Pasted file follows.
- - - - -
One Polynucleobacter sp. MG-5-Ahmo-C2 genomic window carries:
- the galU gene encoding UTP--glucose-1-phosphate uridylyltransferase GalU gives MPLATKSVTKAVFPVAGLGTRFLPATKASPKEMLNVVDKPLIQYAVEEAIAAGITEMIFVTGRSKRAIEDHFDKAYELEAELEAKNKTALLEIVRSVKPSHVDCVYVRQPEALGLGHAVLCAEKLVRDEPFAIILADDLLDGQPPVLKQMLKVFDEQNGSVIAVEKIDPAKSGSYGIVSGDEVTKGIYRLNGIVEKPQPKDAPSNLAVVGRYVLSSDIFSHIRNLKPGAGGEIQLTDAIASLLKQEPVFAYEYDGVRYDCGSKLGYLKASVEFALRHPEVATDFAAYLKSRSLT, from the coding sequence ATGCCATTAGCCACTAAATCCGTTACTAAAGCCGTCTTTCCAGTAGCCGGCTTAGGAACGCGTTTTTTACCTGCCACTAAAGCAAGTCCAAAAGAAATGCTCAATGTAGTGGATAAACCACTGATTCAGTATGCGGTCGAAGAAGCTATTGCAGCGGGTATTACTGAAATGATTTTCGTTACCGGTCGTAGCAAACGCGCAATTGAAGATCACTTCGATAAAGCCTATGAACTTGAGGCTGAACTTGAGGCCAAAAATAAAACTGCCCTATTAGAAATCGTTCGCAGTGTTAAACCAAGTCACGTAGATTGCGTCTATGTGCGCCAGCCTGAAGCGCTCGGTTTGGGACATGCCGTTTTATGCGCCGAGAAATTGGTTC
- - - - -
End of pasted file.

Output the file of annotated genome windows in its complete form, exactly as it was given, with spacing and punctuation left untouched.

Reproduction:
One Polynucleobacter sp. MG-5-Ahmo-C2 genomic window carries:
- the galU gene encoding UTP--glucose-1-phosphate uridylyltransferase GalU gives MPLATKSVTKAVFPVAGLGTRFLPATKASPKEMLNVVDKPLIQYAVEEAIAAGITEMIFVTGRSKRAIEDHFDKAYELEAELEAKNKTALLEIVRSVKPSHVDCVYVRQPEALGLGHAVLCAEKLVRDEPFAIILADDLLDGQPPVLKQMLKVFDEQNGSVIAVEKIDPAKSGSYGIVSGDEVTKGIYRLNGIVEKPQPKDAPSNLAVVGRYVLSSDIFSHIRNLKPGAGGEIQLTDAIASLLKQEPVFAYEYDGVRYDCGSKLGYLKASVEFALRHPEVATDFAAYLKSRSLT, from the coding sequence ATGCCATTAGCCACTAAATCCGTTACTAAAGCCGTCTTTCCAGTAGCCGGCTTAGGAACGCGTTTTTTACCTGCCACTAAAGCAAGTCCAAAAGAAATGCTCAATGTAGTGGATAAACCACTGATTCAGTATGCGGTCGAAGAAGCTATTGCAGCGGGTATTACTGAAATGATTTTCGTTACCGGTCGTAGCAAACGCGCAATTGAAGATCACTTCGATAAAGCCTATGAACTTGAGGCTGAACTTGAGGCCAAAAATAAAACTGCCCTATTAGAAATCGTTCGCAGTGTTAAACCAAGTCACGTAGATTGCGTCTATGTGCGCCAGCCTGAAGCGCTCGGTTTGGGACATGCCGTTTTATGCGCCGAGAAATTGGTTC